“Initially I thought COVID-19 would not hit India for which I was thankful. I thought we would be safe. However, a month after Mumbai witnessed its first COVID-19 cases in March 2020, we all realised it was time to take guard for a long fight against this virus,” said Rucha Salgaonkar, Matron and the first vaccinator at BYL Nair hospital, in an interview to the Free Press Journal.
Salgaonkar said she is happy for all the support she has received from her family when the virus was at its peak and when she had to spend hours as a COVID-19 warrior in the wards. With Mumbai achieving the target of vaccinating the entire city with the first dose, the warrior shares the experiences and difficulties she faced while handling the COVID-19 vaccination drive since it started on January 16 this year.
What thoughts came to your mind when the pandemic started in Mumbai?
In December 2019, when there was an outbreak in China and then it spread to other regions, I thought India was safe and it would not hit us so badly. India was fortunate that it got time to get prepared to handle and fight against COVID-19. We got time to mentally prepare ourselves to handle the pandemic and to get the logistics in place.
Any special encounters while administering vaccines or treating COVID-19 patients? What is the reason you felt they were special?
It took time for the citizens to realise the severity of the situation. The patients and their relatives were not prepared to handle it. Initially, there were panic situations among relatives and they needed counselling. But as we passed the first and second waves, it became easy for me to counsel relatives and make them aware of coronavirus. During the vaccination drive, I had to counsel beneficiaries about the vaccine as people had many myths about it. It was important to make them understand that it was okay to feel weakness for a day or two. The planning and management were effective and we have not faced any problem to date.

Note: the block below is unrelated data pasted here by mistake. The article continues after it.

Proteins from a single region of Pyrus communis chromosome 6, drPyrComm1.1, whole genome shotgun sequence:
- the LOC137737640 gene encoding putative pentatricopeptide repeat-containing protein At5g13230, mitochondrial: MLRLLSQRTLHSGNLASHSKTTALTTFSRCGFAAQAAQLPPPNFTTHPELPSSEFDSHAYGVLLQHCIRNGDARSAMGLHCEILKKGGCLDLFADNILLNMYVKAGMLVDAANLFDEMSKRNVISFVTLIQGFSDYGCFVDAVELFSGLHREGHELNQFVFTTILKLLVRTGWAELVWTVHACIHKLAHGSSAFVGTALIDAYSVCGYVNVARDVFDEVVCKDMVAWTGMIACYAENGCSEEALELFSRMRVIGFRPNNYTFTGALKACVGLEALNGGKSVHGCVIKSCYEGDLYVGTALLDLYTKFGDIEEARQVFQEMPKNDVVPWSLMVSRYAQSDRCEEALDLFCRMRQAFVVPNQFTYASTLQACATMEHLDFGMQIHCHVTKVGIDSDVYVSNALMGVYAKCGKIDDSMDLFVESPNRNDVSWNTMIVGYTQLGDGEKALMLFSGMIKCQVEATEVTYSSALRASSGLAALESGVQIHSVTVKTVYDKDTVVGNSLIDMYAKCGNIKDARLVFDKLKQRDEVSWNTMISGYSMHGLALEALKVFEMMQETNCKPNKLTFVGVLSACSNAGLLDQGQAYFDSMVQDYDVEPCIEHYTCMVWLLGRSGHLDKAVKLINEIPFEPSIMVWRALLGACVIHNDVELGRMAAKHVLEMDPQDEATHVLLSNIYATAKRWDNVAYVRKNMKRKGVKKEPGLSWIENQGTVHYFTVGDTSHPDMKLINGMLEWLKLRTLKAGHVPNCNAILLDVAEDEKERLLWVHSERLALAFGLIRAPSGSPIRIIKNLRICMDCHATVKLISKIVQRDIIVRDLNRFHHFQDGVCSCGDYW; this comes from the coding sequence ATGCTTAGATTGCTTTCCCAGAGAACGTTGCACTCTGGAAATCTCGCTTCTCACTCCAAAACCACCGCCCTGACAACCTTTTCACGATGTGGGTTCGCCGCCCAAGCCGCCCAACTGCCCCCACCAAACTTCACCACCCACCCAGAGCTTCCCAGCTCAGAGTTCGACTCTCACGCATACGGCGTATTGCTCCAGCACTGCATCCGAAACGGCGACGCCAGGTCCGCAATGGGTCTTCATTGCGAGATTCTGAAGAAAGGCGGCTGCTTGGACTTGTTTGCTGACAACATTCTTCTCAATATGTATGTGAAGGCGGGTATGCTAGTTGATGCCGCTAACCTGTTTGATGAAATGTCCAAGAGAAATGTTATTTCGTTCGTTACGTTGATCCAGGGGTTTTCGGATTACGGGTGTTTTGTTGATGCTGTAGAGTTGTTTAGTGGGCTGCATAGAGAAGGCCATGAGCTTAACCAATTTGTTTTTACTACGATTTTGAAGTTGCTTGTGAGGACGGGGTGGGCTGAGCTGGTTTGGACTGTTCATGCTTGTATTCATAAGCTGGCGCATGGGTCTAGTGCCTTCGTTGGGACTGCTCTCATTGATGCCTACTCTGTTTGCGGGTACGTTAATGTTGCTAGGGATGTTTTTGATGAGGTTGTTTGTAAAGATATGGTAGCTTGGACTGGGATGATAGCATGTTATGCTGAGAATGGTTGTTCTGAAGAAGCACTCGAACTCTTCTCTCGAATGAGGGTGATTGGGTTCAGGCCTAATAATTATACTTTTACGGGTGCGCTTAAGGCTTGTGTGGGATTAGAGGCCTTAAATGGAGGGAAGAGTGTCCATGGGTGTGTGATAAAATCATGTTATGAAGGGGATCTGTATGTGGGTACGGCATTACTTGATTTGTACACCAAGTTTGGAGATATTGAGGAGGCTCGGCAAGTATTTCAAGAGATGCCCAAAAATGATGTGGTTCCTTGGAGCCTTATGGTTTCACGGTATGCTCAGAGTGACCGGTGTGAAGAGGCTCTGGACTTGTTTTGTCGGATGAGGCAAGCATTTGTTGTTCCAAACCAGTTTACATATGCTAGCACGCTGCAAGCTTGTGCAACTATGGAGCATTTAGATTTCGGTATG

Did your family members stop you from working in COVID-19 hospital?
My family always thought I was doing a noble job. They were supportive and encouraged me to carry on with the work.
Did any of your family contract the infection? How did you handle that situation?
No one from my family contracted coronavirus as we all were following COVID-19 protocols properly.
With Nair Hospital being the first civic hospital to operate as a vaccination centre, what challenges did you have to face as the drive began?
One of the first challenges faced by Nair Hospital was in creating space for the vaccination centre. So a corner of the hostel for nurses was changed into a vaccination centre. Later, two classrooms were changed into the injection area and observation area. We also made a mobile wash area near the vaccination centre. Drinking water facility, entry, and exit for the people were planned so that there would be no crowding and chaos.
How did you manage the chaos at the centre when there was a vaccine shortage?
Mid-May onwards, there was a shortage of vaccines as both beneficiaries for the first dose and the second dose started to come to the centre. Only a limited number of people were given tokens so if there is a shortage then others don’t have to wait for long or they can go to other centres.
How did you handle the CoWin portal in the early days of its inception? Where were you trained before the vaccination drive?
The data operators were there for the CoWin portal. The lines for data entry were monitored by the hospital security; doctors were also present near the desks and entry points to address the queries by the beneficiaries. The nursing staff was trained by the Preventive and Social Medicine (PSM) department.
Mumbai has now become the first metro city to have administered the first dose of COVID-19 vaccine to 100 per cent of its eligible population. How does it feel?
We feel very proud of it, as we are contributing to society. We want to ensure there is no one left in Mumbai who is without the protection of vaccines.
There is still considerable vaccine hesitancy, so how do you convince those sceptics?
All vaccines have their side effects but it doesn’t mean it is not effective and not all vaccines give 100 per cent protection. So we need to be mentally prepared, which can only be done by counselling and awareness.
What has been your overall experience in handling the drive and COVID-19 patients?
The patients were isolated from their homes and loved ones so we tried to give them homely care and make them understand that they were in safe hands.
(To receive our E-paper on whatsapp daily, please click here. We permit sharing of the paper's PDF on WhatsApp and other social media platforms.)